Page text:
"Mishra," Ahmad announces out of nowhere, startling me, from across the table of an open-air restaurant.
"You're a Hindu Brahman, right?" he asks.
"I am an atheist but my surname surely confirms that."
"Yes, but you've grown up in a Hindu family, following Hindu traditions and participating in Hindu religious activities. You don't even eat non-vegetarian food."
"Yes, that's right," I say wondering what is the point of this discussion.
"And your family hates Muslims?"
"I don't know about that but my father surely won't enter the Red Fort or the Taj Mahal because they were made by Mughals."
"Yet you're extremely, openly critical about Muslim lynching."
"Looks like someone has stalked my Facebook," I say and giggle, "Yes, I am critical about it and I don't understand how that is even a question. It is an inhuman act and every sane person should be against it."
"Haven't you heard about Love Jihad or any Jihad for that matter?"
Shocked at that question, I Iook directly at him, however, he stares back blankly at me, smiling coyly.
"Well, please do not take any offense but I have not only heard of it but I have met a few Muslim men who believe in the practice."
He breaks the gaze and suddenly the cold glass of water, kept in front of him with droplets tripping down its edges, becomes more interesting to him.
"But," I continue, "I have met plenty of Muslim men whom I call 'Bhaiya' and I know they won't hesitate in playing the role anytime I need them. I have a Muslim girl as my best friend with whom I share anything and everything that's on my mind. I have grown up in a house beside a Masjid, waking up every morning to the melody of Azan. Back when I was a kid it used to be a timely reminder for the women chatting and catching a bit of sun as their only time of relaxation on the terrace in the evenings.
My house was next to the house of a Muslim family. I've flown kites with their kids and have also been scolded by them as one of their own children at throwing garbage in their house. They would hand back our cricket balls and shuttle-cocks every time they fell in their backyard without being annoyed for a single time. But the best part was the after Ramzan feast. Every year there used to be a 'Bhandara', as we used to call it, where khichdi was distributed in the Masjid. I've never tasted anything as good as that and I remember bringing lots of it back to our home every single time. Sometimes they also used to send us Sewaiyan of Eid and it used to taste heavenly."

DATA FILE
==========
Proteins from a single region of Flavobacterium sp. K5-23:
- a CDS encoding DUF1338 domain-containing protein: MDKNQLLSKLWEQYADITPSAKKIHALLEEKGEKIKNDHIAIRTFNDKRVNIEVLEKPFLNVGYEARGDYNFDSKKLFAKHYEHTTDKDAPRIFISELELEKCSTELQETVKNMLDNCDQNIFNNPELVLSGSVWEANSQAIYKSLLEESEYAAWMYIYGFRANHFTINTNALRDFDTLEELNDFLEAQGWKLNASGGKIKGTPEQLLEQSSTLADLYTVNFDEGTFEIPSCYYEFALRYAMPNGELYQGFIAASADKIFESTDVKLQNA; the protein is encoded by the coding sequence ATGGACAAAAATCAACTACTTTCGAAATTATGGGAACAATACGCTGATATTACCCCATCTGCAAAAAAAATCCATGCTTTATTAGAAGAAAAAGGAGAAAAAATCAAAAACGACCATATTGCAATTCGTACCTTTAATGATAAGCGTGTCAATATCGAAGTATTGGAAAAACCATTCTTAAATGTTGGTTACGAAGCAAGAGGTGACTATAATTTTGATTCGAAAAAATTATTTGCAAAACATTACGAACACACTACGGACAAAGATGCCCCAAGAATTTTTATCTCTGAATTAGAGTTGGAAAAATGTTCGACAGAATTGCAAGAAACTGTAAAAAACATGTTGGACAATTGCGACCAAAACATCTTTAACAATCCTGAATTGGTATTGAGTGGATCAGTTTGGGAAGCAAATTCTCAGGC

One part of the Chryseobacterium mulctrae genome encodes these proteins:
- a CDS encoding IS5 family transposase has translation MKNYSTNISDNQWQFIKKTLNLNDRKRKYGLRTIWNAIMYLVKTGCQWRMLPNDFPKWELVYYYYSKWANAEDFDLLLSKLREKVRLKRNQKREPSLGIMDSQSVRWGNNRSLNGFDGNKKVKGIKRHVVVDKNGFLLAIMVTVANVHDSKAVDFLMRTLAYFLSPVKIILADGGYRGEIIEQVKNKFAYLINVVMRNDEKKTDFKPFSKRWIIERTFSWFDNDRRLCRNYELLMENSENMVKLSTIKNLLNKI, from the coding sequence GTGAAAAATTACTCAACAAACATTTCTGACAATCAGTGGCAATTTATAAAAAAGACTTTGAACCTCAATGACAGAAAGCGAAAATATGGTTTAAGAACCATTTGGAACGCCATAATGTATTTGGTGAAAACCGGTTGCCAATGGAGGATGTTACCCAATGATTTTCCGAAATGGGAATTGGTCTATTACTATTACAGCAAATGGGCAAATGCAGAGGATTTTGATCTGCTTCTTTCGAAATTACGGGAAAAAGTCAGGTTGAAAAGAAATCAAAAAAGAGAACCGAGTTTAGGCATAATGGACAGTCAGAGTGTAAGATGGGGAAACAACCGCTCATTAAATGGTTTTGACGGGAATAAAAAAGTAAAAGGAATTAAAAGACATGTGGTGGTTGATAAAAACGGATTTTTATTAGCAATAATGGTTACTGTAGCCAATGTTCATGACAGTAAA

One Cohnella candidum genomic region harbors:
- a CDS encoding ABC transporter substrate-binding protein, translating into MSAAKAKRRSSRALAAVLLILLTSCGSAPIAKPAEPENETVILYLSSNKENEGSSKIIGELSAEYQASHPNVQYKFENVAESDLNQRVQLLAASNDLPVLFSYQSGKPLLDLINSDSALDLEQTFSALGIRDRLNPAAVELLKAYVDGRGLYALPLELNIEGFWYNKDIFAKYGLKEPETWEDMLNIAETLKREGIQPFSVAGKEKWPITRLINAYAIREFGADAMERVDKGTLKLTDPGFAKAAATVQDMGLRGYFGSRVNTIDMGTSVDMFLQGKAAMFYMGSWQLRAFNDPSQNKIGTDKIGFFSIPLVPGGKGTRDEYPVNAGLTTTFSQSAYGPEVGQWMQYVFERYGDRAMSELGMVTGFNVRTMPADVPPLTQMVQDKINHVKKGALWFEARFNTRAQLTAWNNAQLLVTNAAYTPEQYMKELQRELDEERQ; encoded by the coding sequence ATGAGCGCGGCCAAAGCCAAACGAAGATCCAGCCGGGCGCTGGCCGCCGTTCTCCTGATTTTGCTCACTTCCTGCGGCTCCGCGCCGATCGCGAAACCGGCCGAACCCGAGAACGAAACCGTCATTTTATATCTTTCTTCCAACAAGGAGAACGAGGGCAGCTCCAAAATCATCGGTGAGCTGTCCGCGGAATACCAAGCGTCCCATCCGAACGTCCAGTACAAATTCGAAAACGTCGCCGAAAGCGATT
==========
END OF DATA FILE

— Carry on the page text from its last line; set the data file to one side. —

Ahmad stares back at me with one of his eyebrows shooting upwards. It is his turn, I guess, to search for a point in the discussion.
"My point is, I have met few Muslim men who believe in the practice of Love Jihad and I have also met few Hindu men who believe it is okay to rape a woman as long as she is of some other religion, none of which justifies genocide on either of the communities. I am still living in the time when Hindus and Muslims weren't two different communities but mere neighbors following different traditions. When one would save sewaiyan for the other on Eid and the other would share their crackers with them on Diwali. And I know that almost everyone has had this phase in their lives. I just wish we could be mature enough to fly kites together and exchange sweets and crackers once again."
After staring at me with a smile on his face for what felt like ages, he breaks the silence by asking, "So, you'll help me choose the ring then I suppose?"
"Of course! I know my best friend's choices better than you'll ever do. I am already hoping to have sewaiyan with the newly married couple soon," I tease.
"In Shah Allah! But spare me the crackers. I'll rather prefer your Holi gujhiyas in return."